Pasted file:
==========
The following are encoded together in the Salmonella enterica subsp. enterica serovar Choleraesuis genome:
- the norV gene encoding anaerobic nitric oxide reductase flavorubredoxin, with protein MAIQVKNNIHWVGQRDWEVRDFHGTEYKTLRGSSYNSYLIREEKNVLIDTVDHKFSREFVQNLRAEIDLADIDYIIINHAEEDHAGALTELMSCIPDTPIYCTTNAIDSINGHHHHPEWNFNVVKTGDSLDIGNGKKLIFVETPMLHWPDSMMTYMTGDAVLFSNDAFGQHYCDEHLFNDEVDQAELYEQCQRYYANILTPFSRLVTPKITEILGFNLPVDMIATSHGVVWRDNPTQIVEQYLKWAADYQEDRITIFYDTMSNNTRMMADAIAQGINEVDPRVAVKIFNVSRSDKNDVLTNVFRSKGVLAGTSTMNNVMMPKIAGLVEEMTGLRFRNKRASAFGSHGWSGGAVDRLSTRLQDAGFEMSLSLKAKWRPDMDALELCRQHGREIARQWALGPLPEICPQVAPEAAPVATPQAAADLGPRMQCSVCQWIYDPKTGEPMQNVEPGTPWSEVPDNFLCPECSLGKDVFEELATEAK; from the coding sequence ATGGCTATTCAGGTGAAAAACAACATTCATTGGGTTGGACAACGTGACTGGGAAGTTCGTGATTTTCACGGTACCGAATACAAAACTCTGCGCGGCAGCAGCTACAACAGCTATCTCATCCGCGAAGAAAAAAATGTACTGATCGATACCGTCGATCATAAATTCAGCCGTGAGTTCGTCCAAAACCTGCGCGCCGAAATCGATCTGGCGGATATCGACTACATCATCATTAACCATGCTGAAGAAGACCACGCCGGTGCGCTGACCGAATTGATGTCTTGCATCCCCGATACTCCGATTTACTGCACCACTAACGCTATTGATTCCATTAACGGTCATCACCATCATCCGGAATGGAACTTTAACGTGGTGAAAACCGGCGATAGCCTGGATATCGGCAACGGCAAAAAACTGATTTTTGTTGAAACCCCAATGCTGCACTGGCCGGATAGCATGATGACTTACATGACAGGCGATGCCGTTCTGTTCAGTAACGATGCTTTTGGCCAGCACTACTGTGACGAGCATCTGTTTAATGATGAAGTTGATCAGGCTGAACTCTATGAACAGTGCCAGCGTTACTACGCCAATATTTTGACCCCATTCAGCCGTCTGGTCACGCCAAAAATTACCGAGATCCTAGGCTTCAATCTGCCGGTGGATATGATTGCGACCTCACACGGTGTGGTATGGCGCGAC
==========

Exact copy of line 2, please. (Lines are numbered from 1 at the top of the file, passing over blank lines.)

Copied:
- the norV gene encoding anaerobic nitric oxide reductase flavorubredoxin, with protein MAIQVKNNIHWVGQRDWEVRDFHGTEYKTLRGSSYNSYLIREEKNVLIDTVDHKFSREFVQNLRAEIDLADIDYIIINHAEEDHAGALTELMSCIPDTPIYCTTNAIDSINGHHHHPEWNFNVVKTGDSLDIGNGKKLIFVETPMLHWPDSMMTYMTGDAVLFSNDAFGQHYCDEHLFNDEVDQAELYEQCQRYYANILTPFSRLVTPKITEILGFNLPVDMIATSHGVVWRDNPTQIVEQYLKWAADYQEDRITIFYDTMSNNTRMMADAIAQGINEVDPRVAVKIFNVSRSDKNDVLTNVFRSKGVLAGTSTMNNVMMPKIAGLVEEMTGLRFRNKRASAFGSHGWSGGAVDRLSTRLQDAGFEMSLSLKAKWRPDMDALELCRQHGREIARQWALGPLPEICPQVAPEAAPVATPQAAADLGPRMQCSVCQWIYDPKTGEPMQNVEPGTPWSEVPDNFLCPECSLGKDVFEELATEAK; from the coding sequence ATGGCTATTCAGGTGAAAAACAACATTCATTGGGTTGGACAACGTGACTGGGAAGTTCGTGATTTTCACGGTACCGAATACAAAACTCTGCGCGGCAGCAGCTACAACAGCTATCTCATCCGCGAAGAAAAAAATGTACTGATCGATACCGTCGATCATAAATTCAGCCGTGAGTTCGTCCAAAACCTGCGCGCCGAAATCGATCTGGCGGATATCGACTACATCATCATTAACCATGCTGAAGAAGACCACGCCGGTGCGCTGACCGAATTGATGTCTTGCATCCCCGATACTCCGATTTACTGCACCACTAACGCTATTGATTCCATTAACGGTCATCACCATCATCCGGAATGGAACTTTAACGTGGTGAAAACCGGCGATAGCCTGGATATCGGCAACGGCAAAAAACTGATTTTTGTTGAAACCCCAATGCTGCACTGGCCGGATAGCATGATGACTTACATGACAGGCGATGCCGTTCTGTTCAGTAACGATGCTTTTGGCCAGCACTACTGTGACGAGCATCTGTTTAATGATGAAGTTGATCAGGCTGAACTCTATGAACAGTGCCAGCGTTACTACGCCAATATTTTGACCCCATTCAGCCGTCTGGTCACGCCAAAAATTACCGAGATCCTAGGCTTCAATCTGCCGGTGGATATGATTGCGACCTCACACGGTGTGGTATGGCGCGAC